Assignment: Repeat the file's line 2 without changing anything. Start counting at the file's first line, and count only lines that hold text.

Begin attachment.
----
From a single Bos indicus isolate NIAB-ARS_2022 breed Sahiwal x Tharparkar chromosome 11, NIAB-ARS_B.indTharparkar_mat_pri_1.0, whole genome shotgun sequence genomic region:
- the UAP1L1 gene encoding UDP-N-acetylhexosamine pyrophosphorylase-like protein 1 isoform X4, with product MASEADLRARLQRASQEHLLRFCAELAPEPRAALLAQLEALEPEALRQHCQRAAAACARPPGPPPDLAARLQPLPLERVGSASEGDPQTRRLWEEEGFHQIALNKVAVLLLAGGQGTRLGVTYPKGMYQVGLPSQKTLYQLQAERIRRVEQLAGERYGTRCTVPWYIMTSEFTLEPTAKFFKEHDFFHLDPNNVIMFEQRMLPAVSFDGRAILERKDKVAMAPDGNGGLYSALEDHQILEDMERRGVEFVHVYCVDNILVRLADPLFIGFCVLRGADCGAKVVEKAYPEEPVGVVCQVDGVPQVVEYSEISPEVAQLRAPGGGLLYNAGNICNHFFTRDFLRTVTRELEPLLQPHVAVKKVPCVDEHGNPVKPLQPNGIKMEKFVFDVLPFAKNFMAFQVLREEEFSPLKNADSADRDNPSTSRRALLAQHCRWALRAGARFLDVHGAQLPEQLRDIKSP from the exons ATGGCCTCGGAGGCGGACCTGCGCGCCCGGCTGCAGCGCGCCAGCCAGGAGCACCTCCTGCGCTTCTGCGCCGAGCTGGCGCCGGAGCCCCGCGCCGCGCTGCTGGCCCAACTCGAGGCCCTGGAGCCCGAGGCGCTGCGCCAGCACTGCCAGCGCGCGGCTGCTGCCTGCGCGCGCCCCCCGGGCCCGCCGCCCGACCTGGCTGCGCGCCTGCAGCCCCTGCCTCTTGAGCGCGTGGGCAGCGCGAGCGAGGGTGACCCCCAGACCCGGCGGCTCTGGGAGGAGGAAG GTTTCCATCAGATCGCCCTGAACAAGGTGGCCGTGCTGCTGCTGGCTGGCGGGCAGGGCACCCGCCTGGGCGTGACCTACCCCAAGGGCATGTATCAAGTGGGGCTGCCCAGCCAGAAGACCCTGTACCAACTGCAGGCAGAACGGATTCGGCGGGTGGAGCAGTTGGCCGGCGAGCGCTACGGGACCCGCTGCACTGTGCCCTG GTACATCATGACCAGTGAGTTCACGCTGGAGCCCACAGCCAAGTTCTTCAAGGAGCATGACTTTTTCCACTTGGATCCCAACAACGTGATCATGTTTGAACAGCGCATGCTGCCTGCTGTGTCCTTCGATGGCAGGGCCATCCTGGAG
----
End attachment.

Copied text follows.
- the UAP1L1 gene encoding UDP-N-acetylhexosamine pyrophosphorylase-like protein 1 isoform X4, with product MASEADLRARLQRASQEHLLRFCAELAPEPRAALLAQLEALEPEALRQHCQRAAAACARPPGPPPDLAARLQPLPLERVGSASEGDPQTRRLWEEEGFHQIALNKVAVLLLAGGQGTRLGVTYPKGMYQVGLPSQKTLYQLQAERIRRVEQLAGERYGTRCTVPWYIMTSEFTLEPTAKFFKEHDFFHLDPNNVIMFEQRMLPAVSFDGRAILERKDKVAMAPDGNGGLYSALEDHQILEDMERRGVEFVHVYCVDNILVRLADPLFIGFCVLRGADCGAKVVEKAYPEEPVGVVCQVDGVPQVVEYSEISPEVAQLRAPGGGLLYNAGNICNHFFTRDFLRTVTRELEPLLQPHVAVKKVPCVDEHGNPVKPLQPNGIKMEKFVFDVLPFAKNFMAFQVLREEEFSPLKNADSADRDNPSTSRRALLAQHCRWALRAGARFLDVHGAQLPEQLRDIKSP from the exons ATGGCCTCGGAGGCGGACCTGCGCGCCCGGCTGCAGCGCGCCAGCCAGGAGCACCTCCTGCGCTTCTGCGCCGAGCTGGCGCCGGAGCCCCGCGCCGCGCTGCTGGCCCAACTCGAGGCCCTGGAGCCCGAGGCGCTGCGCCAGCACTGCCAGCGCGCGGCTGCTGCCTGCGCGCGCCCCCCGGGCCCGCCGCCCGACCTGGCTGCGCGCCTGCAGCCCCTGCCTCTTGAGCGCGTGGGCAGCGCGAGCGAGGGTGACCCCCAGACCCGGCGGCTCTGGGAGGAGGAAG GTTTCCATCAGATCGCCCTGAACAAGGTGGCCGTGCTGCTGCTGGCTGGCGGGCAGGGCACCCGCCTGGGCGTGACCTACCCCAAGGGCATGTATCAAGTGGGGCTGCCCAGCCAGAAGACCCTGTACCAACTGCAGGCAGAACGGATTCGGCGGGTGGAGCAGTTGGCCGGCGAGCGCTACGGGACCCGCTGCACTGTGCCCTG GTACATCATGACCAGTGAGTTCACGCTGGAGCCCACAGCCAAGTTCTTCAAGGAGCATGACTTTTTCCACTTGGATCCCAACAACGTGATCATGTTTGAACAGCGCATGCTGCCTGCTGTGTCCTTCGATGGCAGGGCCATCCTGGAG